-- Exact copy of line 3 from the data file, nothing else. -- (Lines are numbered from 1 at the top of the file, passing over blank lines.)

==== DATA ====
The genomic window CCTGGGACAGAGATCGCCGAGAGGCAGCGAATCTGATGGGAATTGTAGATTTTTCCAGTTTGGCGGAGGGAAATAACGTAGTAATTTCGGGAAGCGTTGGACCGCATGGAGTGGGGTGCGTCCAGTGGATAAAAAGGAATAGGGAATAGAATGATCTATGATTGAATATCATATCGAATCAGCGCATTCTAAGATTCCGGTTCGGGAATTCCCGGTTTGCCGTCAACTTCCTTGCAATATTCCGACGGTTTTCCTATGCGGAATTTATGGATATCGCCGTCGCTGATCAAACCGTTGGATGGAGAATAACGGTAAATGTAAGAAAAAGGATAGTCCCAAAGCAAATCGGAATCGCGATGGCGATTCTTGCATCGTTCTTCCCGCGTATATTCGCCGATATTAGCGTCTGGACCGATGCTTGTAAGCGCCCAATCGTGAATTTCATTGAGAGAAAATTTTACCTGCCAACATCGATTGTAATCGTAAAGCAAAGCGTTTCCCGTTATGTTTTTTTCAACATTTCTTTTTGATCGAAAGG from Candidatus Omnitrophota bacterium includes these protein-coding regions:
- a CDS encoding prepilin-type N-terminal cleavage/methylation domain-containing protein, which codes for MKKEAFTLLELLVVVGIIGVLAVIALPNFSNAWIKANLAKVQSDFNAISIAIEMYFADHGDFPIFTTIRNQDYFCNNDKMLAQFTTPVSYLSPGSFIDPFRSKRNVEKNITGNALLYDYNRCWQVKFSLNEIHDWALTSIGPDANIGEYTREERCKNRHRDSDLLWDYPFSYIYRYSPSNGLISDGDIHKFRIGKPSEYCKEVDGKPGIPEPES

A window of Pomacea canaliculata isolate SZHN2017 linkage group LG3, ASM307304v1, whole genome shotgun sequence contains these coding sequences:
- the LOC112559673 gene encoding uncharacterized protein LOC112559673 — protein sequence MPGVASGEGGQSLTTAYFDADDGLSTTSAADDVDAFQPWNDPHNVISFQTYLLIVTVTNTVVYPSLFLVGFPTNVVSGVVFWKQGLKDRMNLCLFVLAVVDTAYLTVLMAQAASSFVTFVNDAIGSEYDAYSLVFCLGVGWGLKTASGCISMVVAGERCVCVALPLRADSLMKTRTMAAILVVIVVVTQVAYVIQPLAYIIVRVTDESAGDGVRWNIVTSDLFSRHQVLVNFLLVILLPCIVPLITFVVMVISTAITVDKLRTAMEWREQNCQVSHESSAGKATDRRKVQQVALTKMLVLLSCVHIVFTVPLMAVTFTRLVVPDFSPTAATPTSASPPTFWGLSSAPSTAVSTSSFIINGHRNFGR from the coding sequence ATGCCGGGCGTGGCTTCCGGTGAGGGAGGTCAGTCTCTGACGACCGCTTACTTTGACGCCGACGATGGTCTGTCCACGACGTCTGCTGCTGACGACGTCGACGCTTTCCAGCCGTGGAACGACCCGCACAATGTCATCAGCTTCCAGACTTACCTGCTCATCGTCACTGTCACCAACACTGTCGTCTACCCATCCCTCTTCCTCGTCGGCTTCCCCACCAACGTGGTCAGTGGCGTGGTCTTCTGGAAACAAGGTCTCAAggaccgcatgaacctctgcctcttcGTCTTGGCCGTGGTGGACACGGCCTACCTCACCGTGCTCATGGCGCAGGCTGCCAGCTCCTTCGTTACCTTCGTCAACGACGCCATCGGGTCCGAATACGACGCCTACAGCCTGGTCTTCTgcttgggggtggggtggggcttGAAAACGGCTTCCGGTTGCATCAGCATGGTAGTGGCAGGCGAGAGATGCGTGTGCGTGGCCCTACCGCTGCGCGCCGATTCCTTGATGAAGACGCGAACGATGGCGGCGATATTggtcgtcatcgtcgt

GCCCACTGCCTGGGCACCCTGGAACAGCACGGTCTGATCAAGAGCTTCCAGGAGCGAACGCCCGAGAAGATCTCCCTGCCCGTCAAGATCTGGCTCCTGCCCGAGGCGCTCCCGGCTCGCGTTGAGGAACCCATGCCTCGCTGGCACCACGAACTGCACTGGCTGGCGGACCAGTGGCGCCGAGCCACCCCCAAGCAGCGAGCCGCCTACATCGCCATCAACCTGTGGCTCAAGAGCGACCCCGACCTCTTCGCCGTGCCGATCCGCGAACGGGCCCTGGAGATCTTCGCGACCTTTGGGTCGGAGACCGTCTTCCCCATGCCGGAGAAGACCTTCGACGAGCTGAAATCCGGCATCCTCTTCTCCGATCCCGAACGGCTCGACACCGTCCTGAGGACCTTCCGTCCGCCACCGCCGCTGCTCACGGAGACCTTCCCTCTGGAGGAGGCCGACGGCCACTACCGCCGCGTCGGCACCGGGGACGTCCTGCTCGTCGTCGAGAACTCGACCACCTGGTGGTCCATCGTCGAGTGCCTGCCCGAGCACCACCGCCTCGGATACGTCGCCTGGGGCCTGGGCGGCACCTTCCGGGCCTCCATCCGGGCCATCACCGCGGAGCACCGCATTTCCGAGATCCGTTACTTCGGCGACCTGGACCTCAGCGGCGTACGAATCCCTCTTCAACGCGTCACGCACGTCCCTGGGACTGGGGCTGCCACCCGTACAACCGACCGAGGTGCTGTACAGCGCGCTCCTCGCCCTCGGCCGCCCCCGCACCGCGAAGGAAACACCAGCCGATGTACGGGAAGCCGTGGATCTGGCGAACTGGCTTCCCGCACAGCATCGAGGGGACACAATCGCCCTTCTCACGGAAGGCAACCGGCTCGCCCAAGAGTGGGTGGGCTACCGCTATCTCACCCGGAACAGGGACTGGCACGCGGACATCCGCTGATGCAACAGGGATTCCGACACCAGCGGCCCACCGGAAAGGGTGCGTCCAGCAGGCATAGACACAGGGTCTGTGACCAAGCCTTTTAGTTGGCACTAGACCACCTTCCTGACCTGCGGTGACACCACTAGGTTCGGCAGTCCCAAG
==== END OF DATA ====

A window of Pomacea canaliculata isolate SZHN2017 linkage group LG3, ASM307304v1, whole genome shotgun sequence contains these coding sequences: